A study published by researchers from Mayo Clinic Cancer Center at Mayo Clinic in Florida and Case Western, Cleveland Medical Center, investigates the reasons for decreasing remission rates for patients with non-Hodgkin lymphoma treated with chimeric antigen receptor-T cell therapy (CAR-T cell therapy), according to a news release.
The study is published in Cancer Discovery.
"CAR-T cell therapy is a promising treatment for non-Hodgkin lymphoma, especially for patients who have relapsed or those who have not responded to prior therapies," says Tae Hyun Hwang, PhD, a researcher at Mayo Clinic Cancer Center in Jacksonville, Florida.
However, Hwang says that recent long-term follow-up data suggest that the success rate of CAR-T cell therapy for patients with non-Hodgkin lymphoma may be decreasing. "Lasting remission in this setting ranges from 30% to 40%," so it is critical to identify a predictive biomarker to measure CAR-T cell resistance so we can better match patients with effective therapy," says Hwang.
"The overall goal of our research is to support precision oncology care. Novel therapeutic strategies will help us improve the efficacy of CAR-T cell therapy for patients with non-Hodgkin lymphoma," says David Wald, MD, PhD, of Case Western, Cleveland Medical Center, the study's co-author.
"Our team hypothesized there would be distinct molecular patterns in CAR-T cells between patients who responded to treatment and patients who did not respond," says Hwang. He says the team used innovative computational and experimental approaches to identify these patterns.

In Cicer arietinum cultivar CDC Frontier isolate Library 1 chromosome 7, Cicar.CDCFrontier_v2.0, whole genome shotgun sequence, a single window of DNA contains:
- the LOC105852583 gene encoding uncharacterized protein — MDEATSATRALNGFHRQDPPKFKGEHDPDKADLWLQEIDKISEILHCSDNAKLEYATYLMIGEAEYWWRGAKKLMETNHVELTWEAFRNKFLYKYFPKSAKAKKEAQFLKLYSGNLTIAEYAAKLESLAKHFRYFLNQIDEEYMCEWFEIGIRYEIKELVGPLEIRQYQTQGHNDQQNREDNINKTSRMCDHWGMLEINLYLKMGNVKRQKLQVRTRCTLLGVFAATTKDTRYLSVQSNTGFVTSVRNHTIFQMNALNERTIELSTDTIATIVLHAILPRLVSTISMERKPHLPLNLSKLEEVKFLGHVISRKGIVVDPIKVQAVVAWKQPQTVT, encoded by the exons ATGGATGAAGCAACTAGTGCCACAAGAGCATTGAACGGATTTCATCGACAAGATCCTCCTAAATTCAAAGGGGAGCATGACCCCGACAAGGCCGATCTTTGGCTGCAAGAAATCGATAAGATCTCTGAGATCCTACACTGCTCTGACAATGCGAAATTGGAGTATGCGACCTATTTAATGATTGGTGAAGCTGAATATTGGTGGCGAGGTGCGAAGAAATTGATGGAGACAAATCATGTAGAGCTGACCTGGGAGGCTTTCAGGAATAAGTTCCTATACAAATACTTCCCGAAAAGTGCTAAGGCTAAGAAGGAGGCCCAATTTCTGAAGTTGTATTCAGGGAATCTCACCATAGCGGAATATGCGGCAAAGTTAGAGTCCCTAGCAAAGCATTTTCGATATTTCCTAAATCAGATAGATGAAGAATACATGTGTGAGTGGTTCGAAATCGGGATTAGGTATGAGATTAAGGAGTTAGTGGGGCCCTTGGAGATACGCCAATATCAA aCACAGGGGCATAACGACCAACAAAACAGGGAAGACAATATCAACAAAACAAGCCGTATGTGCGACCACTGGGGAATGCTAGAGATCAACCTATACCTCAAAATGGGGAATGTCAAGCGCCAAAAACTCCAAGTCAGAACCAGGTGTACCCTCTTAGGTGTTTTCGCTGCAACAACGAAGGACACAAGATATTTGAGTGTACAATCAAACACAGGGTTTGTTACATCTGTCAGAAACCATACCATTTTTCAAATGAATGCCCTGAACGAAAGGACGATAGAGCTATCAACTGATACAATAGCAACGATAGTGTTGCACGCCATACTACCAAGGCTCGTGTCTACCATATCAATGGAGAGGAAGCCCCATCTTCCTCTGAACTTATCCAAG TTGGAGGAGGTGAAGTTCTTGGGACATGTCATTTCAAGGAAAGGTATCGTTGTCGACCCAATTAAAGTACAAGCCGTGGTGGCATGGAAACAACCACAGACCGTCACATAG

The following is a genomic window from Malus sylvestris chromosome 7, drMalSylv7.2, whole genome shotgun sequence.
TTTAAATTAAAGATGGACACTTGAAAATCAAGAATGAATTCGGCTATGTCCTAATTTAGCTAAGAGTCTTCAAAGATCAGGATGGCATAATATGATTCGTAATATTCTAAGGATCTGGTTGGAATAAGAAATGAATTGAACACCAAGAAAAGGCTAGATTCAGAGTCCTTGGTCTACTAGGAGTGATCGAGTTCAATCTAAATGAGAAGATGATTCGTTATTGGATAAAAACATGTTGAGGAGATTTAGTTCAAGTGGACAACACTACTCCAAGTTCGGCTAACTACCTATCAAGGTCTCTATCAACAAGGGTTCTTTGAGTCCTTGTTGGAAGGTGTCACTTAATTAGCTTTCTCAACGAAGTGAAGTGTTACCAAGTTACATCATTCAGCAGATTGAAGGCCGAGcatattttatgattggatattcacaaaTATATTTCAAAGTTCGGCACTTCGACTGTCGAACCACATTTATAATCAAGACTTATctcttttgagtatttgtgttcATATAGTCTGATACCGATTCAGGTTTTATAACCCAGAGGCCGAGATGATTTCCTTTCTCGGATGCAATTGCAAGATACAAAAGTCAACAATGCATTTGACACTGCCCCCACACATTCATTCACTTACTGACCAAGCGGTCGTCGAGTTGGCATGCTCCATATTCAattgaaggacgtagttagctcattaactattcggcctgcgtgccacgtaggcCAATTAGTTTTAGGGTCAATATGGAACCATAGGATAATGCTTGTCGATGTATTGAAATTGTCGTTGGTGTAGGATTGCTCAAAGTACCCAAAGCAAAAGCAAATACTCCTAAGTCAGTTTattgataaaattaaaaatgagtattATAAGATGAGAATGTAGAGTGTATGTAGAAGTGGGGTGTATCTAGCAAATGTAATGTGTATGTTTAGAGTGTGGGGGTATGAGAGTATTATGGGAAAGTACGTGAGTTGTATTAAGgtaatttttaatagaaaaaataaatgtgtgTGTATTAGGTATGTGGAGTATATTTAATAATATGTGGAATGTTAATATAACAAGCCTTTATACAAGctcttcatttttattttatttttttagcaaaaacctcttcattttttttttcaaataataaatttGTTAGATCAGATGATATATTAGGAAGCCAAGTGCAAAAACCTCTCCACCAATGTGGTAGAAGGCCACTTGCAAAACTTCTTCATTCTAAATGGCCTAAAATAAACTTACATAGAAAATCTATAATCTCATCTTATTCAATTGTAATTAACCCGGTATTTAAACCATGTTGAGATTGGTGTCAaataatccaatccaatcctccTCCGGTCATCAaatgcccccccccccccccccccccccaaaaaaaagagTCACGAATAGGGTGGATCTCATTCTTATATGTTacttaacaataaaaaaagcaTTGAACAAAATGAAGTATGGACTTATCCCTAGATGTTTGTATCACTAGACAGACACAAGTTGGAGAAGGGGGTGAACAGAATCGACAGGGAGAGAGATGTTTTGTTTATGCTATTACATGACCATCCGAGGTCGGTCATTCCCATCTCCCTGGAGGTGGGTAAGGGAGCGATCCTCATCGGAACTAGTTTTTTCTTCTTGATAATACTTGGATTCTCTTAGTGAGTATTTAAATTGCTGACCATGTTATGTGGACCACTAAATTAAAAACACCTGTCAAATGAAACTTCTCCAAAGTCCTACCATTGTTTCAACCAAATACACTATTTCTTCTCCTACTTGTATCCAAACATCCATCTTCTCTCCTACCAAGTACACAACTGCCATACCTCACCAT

Researchers generated single-cell RNA and protein sequencing data for CAR-T cells before they were administered to patients and again at multiple points after being infused in patients. Dr. Hwang says this work generated more than 133,000 single-cell expression profiles that researchers used to develop and apply computational approaches to dissect single-cell level RNA or protein expression patterns of CAR-T cells associated with treatment response.
Using these computational approaches, the team found that a gene called TIGIT — a T cell — was highly expressed in post-infusion CAR-T cells from patients who did not respond to CAR-T cell therapy. The team also validated that TIGIT drives CAR-T cell exhaustion and dysfunction, and they discovered that blocking TIGIT with CAR-T cell therapy could improve treatment efficacy in an in vivo study.
"If our findings can be validated in prospective clinical trials, our TIGIT blocking strategy with CAR-T cell therapy may improve current CAR-T cell therapy responses in patients with non-Hodgkin lymphoma and may also improve patient survival," says Hwang.